Good Deflation vs. Bad Deflation

Reviewed by Raphael Zeder | Updated Oct 8, 2017

Deflation is often considered a highly unfavorable phenomenon. Although the idea of falling prices may seem appealing (at least from a consumer perspective), deflation is mentioned among the worst things that can happen to an economy.

However there are different types of deflation that have different implications. In other words, the effects of deflation depend to a large extent on the particular context. Thus it becomes quite obvious that deflation is a rather complex issue. To keep things simple we shall distinguish between good deflation and bad deflation.

Good deflation

Good deflation is generally caused by a positive supply shock (i.e. an outward shift of the supply curve) that leads to the production of higher quantities sold at lower prices. In most cases, this type of deflation can be attributed to technological progress. New technologies allow companies to improve their production processes and reduce costs. As a result, the price level falls and (relatively speaking) money becomes more valuable.

An example of good deflation is the development of flat screen televisions. When they were introduced a few years ago, not many people could afford to buy one, because they were quite expensive ($3’000 – $4’000). However due to technological progress and improved production processes a flat screen television only costs about $600 – $1’000 these days. 

This example illustrates why certain forms of deflation are considered “good”. On one hand consumers obviously profit because they can afford to buy more things with the same amount of money, thus they become more wealthy (relatively speaking). On the other hand suppliers can also profit from the deflation (even though prices fall) because they can reduce production costs simultaneously. This has to hold true because good deflation is triggered on the supply side.

Bad deflation

Bad deflation is caused by a negative demand shock (i.e. an inward shift of the demand curve) that leads to the consumption of lower quantities at lower prices. In other words, sellers have to reduce prices, because there is a lack of demand and they cannot sell their goods at the original price anymore. This is problematic in several ways:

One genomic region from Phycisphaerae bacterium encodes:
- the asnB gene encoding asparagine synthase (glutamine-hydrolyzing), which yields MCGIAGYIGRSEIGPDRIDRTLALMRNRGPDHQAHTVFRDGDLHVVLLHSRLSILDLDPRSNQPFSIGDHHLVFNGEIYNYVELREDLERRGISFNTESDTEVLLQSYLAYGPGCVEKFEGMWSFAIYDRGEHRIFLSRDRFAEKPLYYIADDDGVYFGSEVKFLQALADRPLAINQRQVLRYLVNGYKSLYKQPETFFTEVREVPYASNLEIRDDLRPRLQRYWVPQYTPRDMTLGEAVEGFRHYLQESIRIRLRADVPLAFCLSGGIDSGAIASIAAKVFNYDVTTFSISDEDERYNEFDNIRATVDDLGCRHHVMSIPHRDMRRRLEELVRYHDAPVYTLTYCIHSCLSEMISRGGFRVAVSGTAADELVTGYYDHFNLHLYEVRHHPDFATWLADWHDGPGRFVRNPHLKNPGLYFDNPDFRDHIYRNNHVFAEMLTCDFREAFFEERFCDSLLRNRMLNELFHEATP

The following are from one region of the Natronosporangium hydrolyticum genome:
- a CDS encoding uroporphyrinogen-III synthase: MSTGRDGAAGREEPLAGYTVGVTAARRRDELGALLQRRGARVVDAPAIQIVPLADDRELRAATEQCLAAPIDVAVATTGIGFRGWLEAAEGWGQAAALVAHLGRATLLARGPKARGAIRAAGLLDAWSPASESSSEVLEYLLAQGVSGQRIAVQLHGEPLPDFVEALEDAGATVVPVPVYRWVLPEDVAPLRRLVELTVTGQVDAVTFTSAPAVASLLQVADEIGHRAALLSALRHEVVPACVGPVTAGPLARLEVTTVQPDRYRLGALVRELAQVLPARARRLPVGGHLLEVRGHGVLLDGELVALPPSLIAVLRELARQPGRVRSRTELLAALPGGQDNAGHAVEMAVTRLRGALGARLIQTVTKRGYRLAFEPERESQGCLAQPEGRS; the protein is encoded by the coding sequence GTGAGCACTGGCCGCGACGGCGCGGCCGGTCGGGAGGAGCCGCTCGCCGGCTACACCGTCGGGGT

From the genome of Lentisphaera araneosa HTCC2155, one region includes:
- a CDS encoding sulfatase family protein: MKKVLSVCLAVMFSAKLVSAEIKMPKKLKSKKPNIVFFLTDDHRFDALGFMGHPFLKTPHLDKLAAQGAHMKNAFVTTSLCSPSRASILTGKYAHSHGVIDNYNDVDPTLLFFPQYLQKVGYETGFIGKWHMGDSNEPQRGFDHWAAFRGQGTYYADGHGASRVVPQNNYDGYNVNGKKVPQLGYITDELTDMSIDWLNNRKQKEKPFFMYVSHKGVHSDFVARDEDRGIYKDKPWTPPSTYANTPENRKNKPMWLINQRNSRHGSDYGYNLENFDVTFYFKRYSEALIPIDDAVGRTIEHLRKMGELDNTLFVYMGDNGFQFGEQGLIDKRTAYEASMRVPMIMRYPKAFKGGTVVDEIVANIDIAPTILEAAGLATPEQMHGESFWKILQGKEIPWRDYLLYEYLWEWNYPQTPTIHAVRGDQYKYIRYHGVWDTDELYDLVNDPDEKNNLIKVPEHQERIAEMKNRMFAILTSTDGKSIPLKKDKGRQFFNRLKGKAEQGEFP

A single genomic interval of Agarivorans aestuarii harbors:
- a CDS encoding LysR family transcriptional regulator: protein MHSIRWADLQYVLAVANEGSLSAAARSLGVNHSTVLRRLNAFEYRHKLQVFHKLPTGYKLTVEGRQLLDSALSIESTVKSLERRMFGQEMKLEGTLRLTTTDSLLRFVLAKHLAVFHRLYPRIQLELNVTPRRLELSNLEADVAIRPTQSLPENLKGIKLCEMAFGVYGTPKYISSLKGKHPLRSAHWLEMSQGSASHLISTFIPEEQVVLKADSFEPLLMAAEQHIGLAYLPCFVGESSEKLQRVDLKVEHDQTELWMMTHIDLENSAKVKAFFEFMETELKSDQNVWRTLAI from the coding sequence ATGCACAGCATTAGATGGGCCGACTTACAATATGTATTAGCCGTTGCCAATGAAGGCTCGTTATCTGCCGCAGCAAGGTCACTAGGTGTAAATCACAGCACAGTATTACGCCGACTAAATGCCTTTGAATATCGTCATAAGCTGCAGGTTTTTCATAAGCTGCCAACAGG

• When prices fall, people tend to postpone purchase decisions because they expect prices to fall even more. That can lead to a vicious circle, since postponed purchases result in lower demand which in turn drives prices further down.
  • The burden of depts increases, as the price level decreases. That is, if you were to borrow money today, the amount you would have to pay back in a year would be worth more. Admittedly, lenders profit from this situation. However, since they usually only spend a portion of the additional income, the economy will experience an additional decrease in overall spending (and thus the vicious circle mentioned above will be amplified).
  • As a result of the lower revenue, companies will have to reduce costs. Because of sticky nominal wages (i.e. the fact that wages cannot be lowered without provoking resistance), they will have to let people go, thereby causing an increase in unemployment.
To illustrate this we can look at the financial and economic crisis in 2008. The burst of the “housing bubble” in the United States combined with several other factors (easy loans, questionable business practices, etc.) caused prices to fall significantly over a very short period of time. As a result, trillions of dollars of value were destroyed and both investors and consumers became increasingly cautious and restrained. However this exacerbated the situation, resulting in a vicious circle.

The example above illustrates why those forms of deflation are considered “bad”. At a first glance it may look like consumers are better off. However, there are significant negative effects on suppliers that will eventually affect consumers as well. This form of deflation is especially problematic, because of the self-amplifying nature of the process that can ultimately lead to a deflationary trap.

In a Nutshell

Deflation is widely considered a harmful phenomenon for the economy. However, we need to distinguish between deflation caused by a negative demand shock (i.e. bad deflation) and deflation caused by a positive supply shock (i.e. good deflation). Bad deflation causes a vicious circle, because people postpone purchase decisions, the burden of dept increases, and unemployment rises due to sticky nominal wages. Good deflation on the other hand is mainly based on technological progress and can actually be beneficial for both consumers and producers. In conclusion it can be said that deflation may be bad, but it does not necessarily have to be.

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